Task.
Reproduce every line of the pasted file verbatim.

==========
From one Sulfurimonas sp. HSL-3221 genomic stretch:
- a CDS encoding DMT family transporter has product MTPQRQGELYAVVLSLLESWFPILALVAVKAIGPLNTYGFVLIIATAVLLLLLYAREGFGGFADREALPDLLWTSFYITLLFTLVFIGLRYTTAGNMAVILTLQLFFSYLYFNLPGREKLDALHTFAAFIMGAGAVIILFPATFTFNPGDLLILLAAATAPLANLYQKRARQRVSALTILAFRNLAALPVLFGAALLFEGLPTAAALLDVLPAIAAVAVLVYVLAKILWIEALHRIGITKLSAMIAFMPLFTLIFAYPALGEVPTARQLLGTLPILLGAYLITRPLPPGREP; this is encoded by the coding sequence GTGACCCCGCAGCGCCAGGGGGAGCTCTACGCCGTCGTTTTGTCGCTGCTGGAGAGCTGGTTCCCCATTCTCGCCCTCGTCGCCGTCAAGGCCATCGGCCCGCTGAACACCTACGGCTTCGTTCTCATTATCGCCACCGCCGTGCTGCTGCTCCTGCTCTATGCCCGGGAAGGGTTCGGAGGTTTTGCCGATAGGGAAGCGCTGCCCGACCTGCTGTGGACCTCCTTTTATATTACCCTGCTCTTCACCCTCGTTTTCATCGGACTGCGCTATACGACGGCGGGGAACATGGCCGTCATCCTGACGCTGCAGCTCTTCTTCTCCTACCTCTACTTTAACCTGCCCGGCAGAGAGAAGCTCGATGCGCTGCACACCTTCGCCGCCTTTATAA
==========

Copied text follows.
From one Sulfurimonas sp. HSL-3221 genomic stretch:
- a CDS encoding DMT family transporter has product MTPQRQGELYAVVLSLLESWFPILALVAVKAIGPLNTYGFVLIIATAVLLLLLYAREGFGGFADREALPDLLWTSFYITLLFTLVFIGLRYTTAGNMAVILTLQLFFSYLYFNLPGREKLDALHTFAAFIMGAGAVIILFPATFTFNPGDLLILLAAATAPLANLYQKRARQRVSALTILAFRNLAALPVLFGAALLFEGLPTAAALLDVLPAIAAVAVLVYVLAKILWIEALHRIGITKLSAMIAFMPLFTLIFAYPALGEVPTARQLLGTLPILLGAYLITRPLPPGREP; this is encoded by the coding sequence GTGACCCCGCAGCGCCAGGGGGAGCTCTACGCCGTCGTTTTGTCGCTGCTGGAGAGCTGGTTCCCCATTCTCGCCCTCGTCGCCGTCAAGGCCATCGGCCCGCTGAACACCTACGGCTTCGTTCTCATTATCGCCACCGCCGTGCTGCTGCTCCTGCTCTATGCCCGGGAAGGGTTCGGAGGTTTTGCCGATAGGGAAGCGCTGCCCGACCTGCTGTGGACCTCCTTTTATATTACCCTGCTCTTCACCCTCGTTTTCATCGGACTGCGCTATACGACGGCGGGGAACATGGCCGTCATCCTGACGCTGCAGCTCTTCTTCTCCTACCTCTACTTTAACCTGCCCGGCAGAGAGAAGCTCGATGCGCTGCACACCTTCGCCGCCTTTATAA